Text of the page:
Japan’s Association of Copyright for Computer Software is going after console modders in some recent revisions to the country’s Unfair Competition Prevention Law. According to Kotaku, modding game save data and game consoles in Japan is illegal and “punishable by up to five years in prison and fines up to 5 million yen ($46,000).”
While such a law would perhaps make sense as a way to curb the physical modification of consoles for the purpose of resale, the actual law takes it to a much more draconian extreme, making it illegal to “transfer” (as translated from the revision text) any tools or programs that can be used to mod save data, regardless of whether they are intended solely for personal use. As a result, many companies have stopped selling peripherals that allow players to edit their game data and “use cheats and patch codes,” such as Cyber Gadget’s Save Editor tool.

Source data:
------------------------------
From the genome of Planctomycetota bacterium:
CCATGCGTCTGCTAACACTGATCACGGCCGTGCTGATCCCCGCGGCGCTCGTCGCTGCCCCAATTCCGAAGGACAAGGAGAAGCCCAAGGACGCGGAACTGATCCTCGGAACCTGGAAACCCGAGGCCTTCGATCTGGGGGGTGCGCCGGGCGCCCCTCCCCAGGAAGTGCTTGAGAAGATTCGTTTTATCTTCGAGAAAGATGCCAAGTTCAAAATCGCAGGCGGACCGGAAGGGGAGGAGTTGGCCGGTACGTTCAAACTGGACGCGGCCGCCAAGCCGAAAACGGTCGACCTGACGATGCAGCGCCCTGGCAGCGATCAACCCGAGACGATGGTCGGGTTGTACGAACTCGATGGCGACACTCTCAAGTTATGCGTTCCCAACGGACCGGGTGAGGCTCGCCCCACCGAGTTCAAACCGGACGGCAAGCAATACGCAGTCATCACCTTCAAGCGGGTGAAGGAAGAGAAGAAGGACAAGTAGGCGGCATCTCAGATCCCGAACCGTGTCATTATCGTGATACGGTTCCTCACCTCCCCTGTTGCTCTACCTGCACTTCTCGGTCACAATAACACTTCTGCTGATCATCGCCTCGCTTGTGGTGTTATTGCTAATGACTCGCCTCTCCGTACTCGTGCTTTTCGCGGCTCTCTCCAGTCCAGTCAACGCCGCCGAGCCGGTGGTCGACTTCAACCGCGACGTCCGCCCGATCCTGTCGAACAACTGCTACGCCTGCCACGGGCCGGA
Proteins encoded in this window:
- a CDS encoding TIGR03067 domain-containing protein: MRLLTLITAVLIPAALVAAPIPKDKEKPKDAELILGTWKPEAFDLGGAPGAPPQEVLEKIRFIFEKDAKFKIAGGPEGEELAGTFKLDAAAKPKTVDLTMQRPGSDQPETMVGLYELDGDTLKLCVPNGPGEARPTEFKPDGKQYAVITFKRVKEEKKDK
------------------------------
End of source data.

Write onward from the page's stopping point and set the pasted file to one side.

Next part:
The revisions also make it illegal to sell unlicensed software serial codes or product keys. Though it’s unclear what exactly that entails, the wording of the revision seems to suggest that it would be illegal, for example, to purchase a game product key and then resell it online, as is fairly common practice here in the States (and dare we say, on the internet at large). It’s hard to say how strictly these laws are actually enforced, but it’s nevertheless concerning that Japanese gamers could face prison time and massive fines for modding their own game data.